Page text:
Image sources

  1. Traffic mapping, this and subsequent images copyright of author.
  2. Traffic analysis.
  3. Traffic infographic.

Richmond carpark traffic conclusions

The surveys of car, bicycle and pedestrian traffic through the carpark located at 36 Thomas Street, Richmond, revealed some interesting conclusions about the site. The diagram below represents the total data collected across all six observation periods When overlaid, patterns of movement and usage begin to emerge.

20140930 richmond carpark traffic conclusions #1

Comparing the diagrams of traffic usage across the day, we can see that the timeframe with the highest use is the peak evening period. Weekday and weekend daytimes also have higher than average usage. However, total numbers of cars using the carpark across the day would be classified as generally low.

20140930 richmond carpark traffic conclusions #2

Parking

  • Overall, the site has a very low usage as a carpark, with an average of only 14 our 74 car parks in use per hour. The peak period for parking is during the day on weekends, particularly on Saturdays. The lowest usage generally occurs on weeknights.
  • Of the cars that do use the site for parking, an overwhelming majority of 84% use the south end of the carpark closest to shops on Bridge Road, compared to only 16% which used the north side.
  • Observations revealed that customers going to the adjacent Thomas Dux supermarket tend to park as close to the south west corner as possible and most do not pay for parking as they only use the carpark for a short period of time.

Pedestrians

The path of movement which most pedestrians take is from the pedestrian lane (leading to Bridge Road) cutting through the carpark on a diagonal and exiting at the corner of Thomas and Hull Streets.

Durations

The average duration of time spent in the carpark by pedestrians is 43 seconds, compared with 10 seconds for cars.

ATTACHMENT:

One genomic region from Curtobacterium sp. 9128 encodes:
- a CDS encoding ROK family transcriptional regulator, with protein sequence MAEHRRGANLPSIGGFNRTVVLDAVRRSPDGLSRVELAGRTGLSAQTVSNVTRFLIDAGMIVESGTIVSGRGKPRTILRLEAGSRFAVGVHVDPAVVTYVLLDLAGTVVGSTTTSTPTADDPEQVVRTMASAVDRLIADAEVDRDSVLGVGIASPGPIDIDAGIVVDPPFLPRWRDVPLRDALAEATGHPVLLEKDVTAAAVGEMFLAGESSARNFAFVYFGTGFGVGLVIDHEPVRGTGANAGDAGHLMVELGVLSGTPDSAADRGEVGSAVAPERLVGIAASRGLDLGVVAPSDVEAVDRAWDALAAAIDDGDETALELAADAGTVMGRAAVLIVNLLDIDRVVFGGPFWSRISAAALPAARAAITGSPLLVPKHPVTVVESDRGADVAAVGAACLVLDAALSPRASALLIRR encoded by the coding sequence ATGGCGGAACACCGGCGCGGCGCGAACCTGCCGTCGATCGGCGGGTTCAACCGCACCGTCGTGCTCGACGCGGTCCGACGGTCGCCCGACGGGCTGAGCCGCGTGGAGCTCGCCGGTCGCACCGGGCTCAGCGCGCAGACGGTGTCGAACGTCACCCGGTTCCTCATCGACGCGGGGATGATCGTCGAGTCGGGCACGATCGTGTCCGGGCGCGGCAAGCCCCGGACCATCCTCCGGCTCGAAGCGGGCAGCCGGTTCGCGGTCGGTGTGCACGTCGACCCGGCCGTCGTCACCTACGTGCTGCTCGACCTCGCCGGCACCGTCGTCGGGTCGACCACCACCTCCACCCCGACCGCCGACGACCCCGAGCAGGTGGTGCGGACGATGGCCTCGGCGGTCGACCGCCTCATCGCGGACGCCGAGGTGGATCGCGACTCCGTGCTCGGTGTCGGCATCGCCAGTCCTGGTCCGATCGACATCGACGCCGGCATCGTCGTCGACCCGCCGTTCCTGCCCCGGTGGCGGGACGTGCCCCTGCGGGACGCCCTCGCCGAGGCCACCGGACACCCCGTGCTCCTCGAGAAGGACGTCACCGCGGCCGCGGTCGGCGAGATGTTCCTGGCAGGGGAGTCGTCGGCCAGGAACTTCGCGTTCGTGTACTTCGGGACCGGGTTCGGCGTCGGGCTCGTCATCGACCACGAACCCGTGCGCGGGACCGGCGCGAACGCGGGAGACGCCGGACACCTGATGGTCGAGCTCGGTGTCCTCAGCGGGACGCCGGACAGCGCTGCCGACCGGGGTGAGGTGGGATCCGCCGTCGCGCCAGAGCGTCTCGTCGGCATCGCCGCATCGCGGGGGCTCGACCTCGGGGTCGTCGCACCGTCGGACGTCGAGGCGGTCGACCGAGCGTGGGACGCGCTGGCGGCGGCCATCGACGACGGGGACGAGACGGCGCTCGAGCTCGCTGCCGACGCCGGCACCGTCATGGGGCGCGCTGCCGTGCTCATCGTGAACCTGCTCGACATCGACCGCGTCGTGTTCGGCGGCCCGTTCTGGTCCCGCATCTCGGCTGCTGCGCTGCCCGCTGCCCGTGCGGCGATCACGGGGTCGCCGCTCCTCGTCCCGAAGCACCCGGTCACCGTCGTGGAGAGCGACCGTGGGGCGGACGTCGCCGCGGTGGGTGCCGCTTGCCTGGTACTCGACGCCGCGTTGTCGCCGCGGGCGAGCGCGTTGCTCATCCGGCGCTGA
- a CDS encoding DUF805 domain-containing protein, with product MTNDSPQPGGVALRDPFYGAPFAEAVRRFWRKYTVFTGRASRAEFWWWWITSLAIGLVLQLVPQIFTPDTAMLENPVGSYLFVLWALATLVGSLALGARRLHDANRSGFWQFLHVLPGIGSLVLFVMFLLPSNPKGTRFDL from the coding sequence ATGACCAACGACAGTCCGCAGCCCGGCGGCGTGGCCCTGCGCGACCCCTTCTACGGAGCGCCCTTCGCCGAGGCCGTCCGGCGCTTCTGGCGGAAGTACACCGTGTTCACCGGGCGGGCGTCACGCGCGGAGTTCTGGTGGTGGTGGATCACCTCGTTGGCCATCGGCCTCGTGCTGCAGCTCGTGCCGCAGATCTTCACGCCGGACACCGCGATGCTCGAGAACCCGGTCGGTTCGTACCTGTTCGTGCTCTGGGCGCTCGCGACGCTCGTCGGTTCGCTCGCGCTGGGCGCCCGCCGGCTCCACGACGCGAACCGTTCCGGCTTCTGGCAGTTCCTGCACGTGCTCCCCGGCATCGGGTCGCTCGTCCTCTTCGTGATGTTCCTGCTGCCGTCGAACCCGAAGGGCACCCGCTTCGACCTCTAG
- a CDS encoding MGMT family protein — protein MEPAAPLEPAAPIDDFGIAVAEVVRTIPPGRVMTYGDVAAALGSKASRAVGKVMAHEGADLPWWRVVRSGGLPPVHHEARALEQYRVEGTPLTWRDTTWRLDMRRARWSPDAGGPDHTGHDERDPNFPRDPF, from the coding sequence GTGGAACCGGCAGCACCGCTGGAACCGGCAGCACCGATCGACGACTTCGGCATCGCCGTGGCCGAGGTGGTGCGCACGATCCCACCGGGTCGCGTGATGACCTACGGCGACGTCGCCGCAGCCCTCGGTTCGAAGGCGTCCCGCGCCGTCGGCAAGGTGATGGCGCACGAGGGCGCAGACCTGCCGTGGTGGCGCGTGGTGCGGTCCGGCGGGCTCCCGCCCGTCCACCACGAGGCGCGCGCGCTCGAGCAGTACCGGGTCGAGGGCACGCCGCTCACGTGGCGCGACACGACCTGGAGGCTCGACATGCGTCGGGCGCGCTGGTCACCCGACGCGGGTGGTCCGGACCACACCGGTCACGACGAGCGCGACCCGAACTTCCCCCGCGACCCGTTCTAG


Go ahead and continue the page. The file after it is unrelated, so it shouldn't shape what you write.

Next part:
These conclusions will be used together with the community consultation outcomes to begin to create a masterplan for the site.


Image sources

  1. Total traffic overlay, this and following image copyright of author.
  2. Traffic use by period.

Richmond carpark traffic analysis

In order to gauge the current usage of the Richmond carpark located at 36 Thomas Street, a series of observation sessions were conducted across a variety of timeframes. The sessions each lasted 1 hour and were undertaken over a two week period in September. The numbers of cars, pedestrians, bicycles, pets and prams were counted during each session. More detailed information was also collected, including the locations of parking, and both the directions and durations of movement. The data has been collated below.

20140930 richmond carpark traffic #1

20140930 richmond carpark traffic #2

20140930 richmond carpark traffic #3

20140930 richmond carpark traffic #4

20140930 richmond carpark traffic #5

20140930 richmond carpark traffic #6


Image sources

  1. Weekday morning peak, this and subsequent images copyright of author.
  2. Weekend evening peak.
  3. Weekday daytime.
  4. Weekday night time.
  5. Weekend day time.
  6. Weekend night time.

Railway and Brunswick Streets traffic conclusions

The data collected in my traffic survey sessions was collated to summarise the use of the site by cars, cyclists and pedestrians.

20140929 railway street traffic conclusions #1

  • 1,597 cars use the site per day. There is approximately one car journey every 25 seconds during peak periods and every 40 seconds during off peak periods, driving at an average speed of 43km/hr.
  • 2,412 bicycles use the site per day, on average. There is approximately one bicycle journey every 12 seconds during peak periods and every 35 seconds during off peak periods, riding at an average speed of 19km/hr.
  • 500 pedestrians use the site per day. There is approximately one pedestrian journey every 110 seconds during peak periods and every 100 seconds during off peak periods, either walking or running at an average speed of 8km/hr.
  • In every hour, cars spend 12 minutes driving through the site, each taking 11 seconds to travel from the north end of Brunswick Street to Park Street.
  • In every hour, bicycles spend 17 minutes riding through the site, each taking 10 seconds to travel from the former Casa Elda Vaccari building to the bike crossing at Brunswick Street.
  • In every hour, pedestrians spend 11 minutes walking or running through the site, each taking 33 seconds to travel within the area outlined by Railway, Park and Brunswick Streets.

20140929 railway street traffic conclusions #2

The analysis of journeys that start or finish within the site area, compared with those in transit reveals an extremely low percentage of users actually stopping within the site.

  • 3% of car journeys are arrivals or departures. Approximately 46 arrivals and departures occur per day, of 1,597 cars total.